How to Start Printing


Get Going in 10 Easy Steps


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1. Install the filament spool. The Dremel 3D Idea Builder ships with a spool of plastic filament that’s used to print objects. Place the spool onto the spool holder, ensuring the thread of plastic is being fed from the bottom of the spool towards the back of the printer. Next, insert the included spool lock and turn it 90 degrees to lock the filament into place.

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2. Feed the filament through the filament guide. The filament guide looks like a plastic straw that runs from the back interior corner of the printer up to the upper-middle area of the printer’s back. Insert the filament rolled from the bottom of the spool into the bottom of the guide tube and push it all the way through.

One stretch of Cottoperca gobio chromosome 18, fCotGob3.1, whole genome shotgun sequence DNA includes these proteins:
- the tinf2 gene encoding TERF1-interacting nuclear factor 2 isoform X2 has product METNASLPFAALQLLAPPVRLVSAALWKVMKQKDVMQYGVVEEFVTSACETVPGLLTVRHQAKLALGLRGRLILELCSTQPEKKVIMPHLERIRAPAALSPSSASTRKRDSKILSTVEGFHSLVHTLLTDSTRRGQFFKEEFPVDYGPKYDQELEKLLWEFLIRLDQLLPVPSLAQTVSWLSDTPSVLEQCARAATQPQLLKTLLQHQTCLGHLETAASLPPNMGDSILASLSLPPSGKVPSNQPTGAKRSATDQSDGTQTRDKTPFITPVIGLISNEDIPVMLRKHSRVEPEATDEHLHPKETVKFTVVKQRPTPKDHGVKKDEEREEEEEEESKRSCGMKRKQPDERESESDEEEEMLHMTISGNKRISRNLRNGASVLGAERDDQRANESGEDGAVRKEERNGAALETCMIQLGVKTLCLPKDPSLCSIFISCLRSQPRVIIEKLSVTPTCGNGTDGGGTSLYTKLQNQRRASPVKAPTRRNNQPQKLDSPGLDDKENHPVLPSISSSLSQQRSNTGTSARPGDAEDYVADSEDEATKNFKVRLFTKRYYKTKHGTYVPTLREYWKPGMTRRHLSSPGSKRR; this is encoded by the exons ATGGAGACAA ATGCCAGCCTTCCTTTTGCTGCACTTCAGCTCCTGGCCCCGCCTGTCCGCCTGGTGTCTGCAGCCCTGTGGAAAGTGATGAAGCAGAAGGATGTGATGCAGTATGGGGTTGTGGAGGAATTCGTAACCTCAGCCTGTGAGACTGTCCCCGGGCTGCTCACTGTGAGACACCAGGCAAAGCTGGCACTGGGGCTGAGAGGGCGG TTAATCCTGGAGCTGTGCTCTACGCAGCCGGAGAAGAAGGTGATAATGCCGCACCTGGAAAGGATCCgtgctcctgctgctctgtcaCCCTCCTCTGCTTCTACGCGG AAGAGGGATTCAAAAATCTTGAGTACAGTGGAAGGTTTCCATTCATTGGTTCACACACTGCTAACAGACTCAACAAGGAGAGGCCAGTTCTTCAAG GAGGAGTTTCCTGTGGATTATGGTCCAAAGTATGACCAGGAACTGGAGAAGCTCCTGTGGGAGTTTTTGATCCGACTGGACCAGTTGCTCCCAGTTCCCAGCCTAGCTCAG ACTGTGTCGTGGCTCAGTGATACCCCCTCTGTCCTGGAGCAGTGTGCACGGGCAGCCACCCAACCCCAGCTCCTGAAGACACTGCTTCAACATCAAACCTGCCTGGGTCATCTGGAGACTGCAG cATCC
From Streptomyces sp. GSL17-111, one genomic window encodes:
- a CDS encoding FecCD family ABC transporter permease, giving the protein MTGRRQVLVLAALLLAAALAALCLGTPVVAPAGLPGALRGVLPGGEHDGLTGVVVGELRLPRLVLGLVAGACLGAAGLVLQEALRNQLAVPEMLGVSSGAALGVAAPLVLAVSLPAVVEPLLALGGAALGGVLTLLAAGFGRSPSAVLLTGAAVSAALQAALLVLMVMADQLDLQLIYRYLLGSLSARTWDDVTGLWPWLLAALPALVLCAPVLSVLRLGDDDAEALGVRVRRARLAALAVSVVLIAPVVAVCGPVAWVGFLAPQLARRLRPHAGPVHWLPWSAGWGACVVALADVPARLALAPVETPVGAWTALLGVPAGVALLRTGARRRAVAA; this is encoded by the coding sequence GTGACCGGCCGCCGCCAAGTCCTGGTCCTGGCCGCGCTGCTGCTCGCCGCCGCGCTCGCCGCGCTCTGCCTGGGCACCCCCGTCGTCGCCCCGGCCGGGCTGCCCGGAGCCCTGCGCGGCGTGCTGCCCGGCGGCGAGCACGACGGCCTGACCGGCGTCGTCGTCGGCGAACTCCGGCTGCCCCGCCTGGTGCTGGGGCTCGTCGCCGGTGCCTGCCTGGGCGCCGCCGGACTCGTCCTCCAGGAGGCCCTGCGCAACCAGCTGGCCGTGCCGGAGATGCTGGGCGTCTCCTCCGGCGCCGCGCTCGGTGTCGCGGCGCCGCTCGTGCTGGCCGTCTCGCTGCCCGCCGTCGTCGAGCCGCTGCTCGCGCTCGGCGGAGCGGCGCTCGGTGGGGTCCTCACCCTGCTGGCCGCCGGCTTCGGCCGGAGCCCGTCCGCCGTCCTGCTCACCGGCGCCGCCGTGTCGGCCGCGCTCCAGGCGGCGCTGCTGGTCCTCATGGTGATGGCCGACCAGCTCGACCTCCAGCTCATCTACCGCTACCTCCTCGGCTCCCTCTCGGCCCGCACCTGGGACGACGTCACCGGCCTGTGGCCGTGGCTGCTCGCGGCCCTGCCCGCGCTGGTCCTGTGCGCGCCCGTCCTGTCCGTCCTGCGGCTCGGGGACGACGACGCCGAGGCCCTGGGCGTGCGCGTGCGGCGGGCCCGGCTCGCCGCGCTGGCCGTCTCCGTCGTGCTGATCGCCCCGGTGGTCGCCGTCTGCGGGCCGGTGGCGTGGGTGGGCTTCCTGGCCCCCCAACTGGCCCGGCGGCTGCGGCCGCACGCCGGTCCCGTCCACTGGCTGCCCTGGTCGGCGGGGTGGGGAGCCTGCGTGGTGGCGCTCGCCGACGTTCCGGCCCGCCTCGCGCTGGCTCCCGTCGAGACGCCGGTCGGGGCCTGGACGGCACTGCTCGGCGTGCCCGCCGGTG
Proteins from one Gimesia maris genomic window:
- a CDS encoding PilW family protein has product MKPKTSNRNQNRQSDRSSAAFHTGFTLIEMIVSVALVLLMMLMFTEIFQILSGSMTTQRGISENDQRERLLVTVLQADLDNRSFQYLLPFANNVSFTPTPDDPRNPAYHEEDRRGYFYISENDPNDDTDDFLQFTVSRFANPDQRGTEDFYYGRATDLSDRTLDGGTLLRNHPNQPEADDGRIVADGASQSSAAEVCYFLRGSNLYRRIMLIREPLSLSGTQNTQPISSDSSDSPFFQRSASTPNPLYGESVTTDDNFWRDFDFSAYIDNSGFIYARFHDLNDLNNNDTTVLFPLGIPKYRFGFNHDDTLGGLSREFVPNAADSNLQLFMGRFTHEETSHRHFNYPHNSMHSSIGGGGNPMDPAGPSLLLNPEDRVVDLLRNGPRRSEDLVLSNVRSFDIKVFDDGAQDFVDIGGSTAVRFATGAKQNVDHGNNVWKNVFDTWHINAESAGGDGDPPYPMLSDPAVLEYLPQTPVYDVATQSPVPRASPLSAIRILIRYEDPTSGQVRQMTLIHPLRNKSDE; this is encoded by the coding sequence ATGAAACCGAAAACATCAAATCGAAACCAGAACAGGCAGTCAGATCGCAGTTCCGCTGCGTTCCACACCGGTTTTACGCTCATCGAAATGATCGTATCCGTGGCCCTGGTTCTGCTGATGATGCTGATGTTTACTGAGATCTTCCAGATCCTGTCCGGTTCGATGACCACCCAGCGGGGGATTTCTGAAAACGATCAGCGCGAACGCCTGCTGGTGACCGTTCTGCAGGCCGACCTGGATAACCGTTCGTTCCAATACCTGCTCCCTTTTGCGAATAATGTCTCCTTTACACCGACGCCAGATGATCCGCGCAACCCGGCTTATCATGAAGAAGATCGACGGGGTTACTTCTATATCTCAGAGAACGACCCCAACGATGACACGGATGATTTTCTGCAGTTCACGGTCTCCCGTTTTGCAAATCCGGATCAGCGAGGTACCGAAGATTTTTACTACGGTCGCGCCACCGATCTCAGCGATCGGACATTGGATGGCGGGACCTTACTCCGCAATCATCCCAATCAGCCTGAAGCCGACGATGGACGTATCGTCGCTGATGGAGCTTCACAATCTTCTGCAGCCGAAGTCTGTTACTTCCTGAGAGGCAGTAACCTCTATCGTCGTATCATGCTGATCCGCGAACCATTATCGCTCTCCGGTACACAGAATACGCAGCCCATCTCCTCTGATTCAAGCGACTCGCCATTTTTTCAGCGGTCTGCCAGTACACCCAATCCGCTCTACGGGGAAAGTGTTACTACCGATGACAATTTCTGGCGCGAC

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3. Insert the filament into the extruder intake. The extruder is the “printer” part of the machine. It heats up and melts the filament into tiny droplets which are then layered to create objects. Take the filament extending from the top of the guide tube and insert it into the hole located on the top of the extruder head.

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4. Put build tape over the build platform. Remove the plastic build platform from the printer by pressing the tab in front and lifting the base up. Dremel includes two sheets of branded build tape with the printer. Peel off the back layer of the build tape sheets and place the adhesive part on top of the clear plastic build platform.